But suddenly he realized that it was afternoon and that meant that probably the little girl would be in the montessori.
“Turn the car around.” he told the taxi driver. “Changed my destination. Now it’s the montessori at Rawdon Street.”
At the montessori the classes were already over. A big crowd of anxious parents stood at the entrance of the montessori. As the teacher sent the children to their parents one after another, he noticed the wide smile that came upon the little ones’ face. It was not just a smile of recognition but also a mark of the inner joy one feels on seeing a loved one. The parents also advanced eagerly towards their wards. Some smiled warmly at their sons or daughters, some kissed them on the forehead and some hugged them tightly. As he stood there in a corner he realized that it was a scene of such love and tenderness that even he could feel seething warmth inducted into his being. He wondered what immaculate and invisible thread holds a parent and a child so close together. Maybe, with all the material impurities distilled out, this was the purest form of love there was.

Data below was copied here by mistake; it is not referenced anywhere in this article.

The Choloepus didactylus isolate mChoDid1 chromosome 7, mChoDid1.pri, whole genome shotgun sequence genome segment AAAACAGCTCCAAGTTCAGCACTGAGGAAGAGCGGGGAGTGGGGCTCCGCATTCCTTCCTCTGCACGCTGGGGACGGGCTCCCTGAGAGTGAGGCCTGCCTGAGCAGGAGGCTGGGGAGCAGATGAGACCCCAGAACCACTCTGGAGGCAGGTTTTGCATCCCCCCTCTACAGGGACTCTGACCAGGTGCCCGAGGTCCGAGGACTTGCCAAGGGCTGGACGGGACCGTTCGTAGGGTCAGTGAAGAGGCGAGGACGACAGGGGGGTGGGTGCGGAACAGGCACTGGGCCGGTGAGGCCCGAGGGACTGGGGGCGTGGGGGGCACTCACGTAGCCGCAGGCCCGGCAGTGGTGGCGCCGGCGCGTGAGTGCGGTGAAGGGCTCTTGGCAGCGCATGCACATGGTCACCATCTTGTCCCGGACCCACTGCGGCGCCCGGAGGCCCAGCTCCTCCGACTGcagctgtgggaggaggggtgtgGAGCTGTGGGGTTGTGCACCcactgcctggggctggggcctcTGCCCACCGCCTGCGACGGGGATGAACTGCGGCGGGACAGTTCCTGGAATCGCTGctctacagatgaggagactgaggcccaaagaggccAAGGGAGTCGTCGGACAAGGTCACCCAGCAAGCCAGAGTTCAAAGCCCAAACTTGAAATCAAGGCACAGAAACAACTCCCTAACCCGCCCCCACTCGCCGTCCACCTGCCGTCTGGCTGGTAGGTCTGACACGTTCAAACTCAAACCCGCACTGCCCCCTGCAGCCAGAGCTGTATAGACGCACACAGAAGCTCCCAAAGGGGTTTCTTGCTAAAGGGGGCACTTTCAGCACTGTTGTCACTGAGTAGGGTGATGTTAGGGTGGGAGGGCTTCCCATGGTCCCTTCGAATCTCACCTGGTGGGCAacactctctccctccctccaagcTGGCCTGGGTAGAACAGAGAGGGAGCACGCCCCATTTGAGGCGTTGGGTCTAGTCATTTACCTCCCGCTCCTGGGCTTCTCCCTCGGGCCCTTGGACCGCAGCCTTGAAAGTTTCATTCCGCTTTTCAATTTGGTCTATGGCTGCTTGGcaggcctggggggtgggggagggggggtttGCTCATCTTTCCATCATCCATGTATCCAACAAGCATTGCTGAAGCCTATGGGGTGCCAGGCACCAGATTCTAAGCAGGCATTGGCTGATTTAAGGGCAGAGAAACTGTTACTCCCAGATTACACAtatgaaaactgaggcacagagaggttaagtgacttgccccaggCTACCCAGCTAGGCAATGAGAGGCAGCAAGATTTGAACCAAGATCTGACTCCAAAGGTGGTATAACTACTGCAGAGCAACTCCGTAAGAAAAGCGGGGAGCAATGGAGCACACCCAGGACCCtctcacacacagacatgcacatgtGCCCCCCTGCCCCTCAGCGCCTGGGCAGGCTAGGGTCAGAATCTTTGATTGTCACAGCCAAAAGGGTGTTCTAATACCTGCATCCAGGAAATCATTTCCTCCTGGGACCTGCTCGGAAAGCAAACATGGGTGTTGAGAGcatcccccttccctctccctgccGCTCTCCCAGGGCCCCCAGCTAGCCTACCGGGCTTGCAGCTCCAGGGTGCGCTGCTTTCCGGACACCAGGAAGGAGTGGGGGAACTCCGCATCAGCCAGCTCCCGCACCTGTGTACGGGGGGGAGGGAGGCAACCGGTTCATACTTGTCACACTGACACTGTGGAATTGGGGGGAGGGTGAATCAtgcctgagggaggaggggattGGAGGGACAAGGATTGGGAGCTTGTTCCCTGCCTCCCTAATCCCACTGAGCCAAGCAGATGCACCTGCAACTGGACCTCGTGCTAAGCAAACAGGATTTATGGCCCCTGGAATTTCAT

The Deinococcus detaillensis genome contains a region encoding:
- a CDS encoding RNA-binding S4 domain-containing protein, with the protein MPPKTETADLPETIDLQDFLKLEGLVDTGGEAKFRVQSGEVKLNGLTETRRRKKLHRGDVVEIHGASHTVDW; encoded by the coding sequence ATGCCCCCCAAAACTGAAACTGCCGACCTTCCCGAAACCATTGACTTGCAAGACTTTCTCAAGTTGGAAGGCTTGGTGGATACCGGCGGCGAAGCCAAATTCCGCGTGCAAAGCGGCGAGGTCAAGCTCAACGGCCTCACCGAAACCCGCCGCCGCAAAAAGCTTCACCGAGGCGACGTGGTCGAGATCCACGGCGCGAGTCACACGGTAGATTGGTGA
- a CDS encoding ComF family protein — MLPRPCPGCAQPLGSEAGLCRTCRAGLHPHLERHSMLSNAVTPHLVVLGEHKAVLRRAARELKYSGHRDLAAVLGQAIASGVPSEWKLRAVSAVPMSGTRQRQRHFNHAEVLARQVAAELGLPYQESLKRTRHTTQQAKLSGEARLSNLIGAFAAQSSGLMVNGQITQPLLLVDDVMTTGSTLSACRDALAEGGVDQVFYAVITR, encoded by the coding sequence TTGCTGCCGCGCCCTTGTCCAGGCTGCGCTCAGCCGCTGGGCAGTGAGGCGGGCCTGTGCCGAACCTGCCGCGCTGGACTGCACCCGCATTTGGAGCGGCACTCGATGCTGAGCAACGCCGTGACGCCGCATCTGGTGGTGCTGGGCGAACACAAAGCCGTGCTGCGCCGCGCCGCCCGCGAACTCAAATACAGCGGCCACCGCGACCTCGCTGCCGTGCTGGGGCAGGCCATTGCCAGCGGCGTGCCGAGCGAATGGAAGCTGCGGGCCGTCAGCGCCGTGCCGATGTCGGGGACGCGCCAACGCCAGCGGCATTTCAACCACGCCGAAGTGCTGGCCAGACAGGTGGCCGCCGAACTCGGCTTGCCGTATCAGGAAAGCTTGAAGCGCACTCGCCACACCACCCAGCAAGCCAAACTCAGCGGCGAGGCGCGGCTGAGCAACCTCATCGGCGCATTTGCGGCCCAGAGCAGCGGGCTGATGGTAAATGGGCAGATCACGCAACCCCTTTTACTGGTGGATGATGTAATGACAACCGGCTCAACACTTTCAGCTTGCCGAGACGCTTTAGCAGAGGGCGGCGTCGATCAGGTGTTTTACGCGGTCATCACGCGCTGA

The next moment a very vital question hit his mind. He hadn’t seen the little girl ever in his life, so how was he going to recognize her? He felt a bit embarrassed. But he started thinking the next moment.
As he tried to figure out a solution, he remembered that he had collected the girl’s school identity card from Mash. The identity card must have a picture of her, he thought. And then he took it out from his wallet.
“This is not good”, he exclaimed after examining the card. There was no picture on the card. It had only name and a few other details inked on it. He started thinking again as he looked around.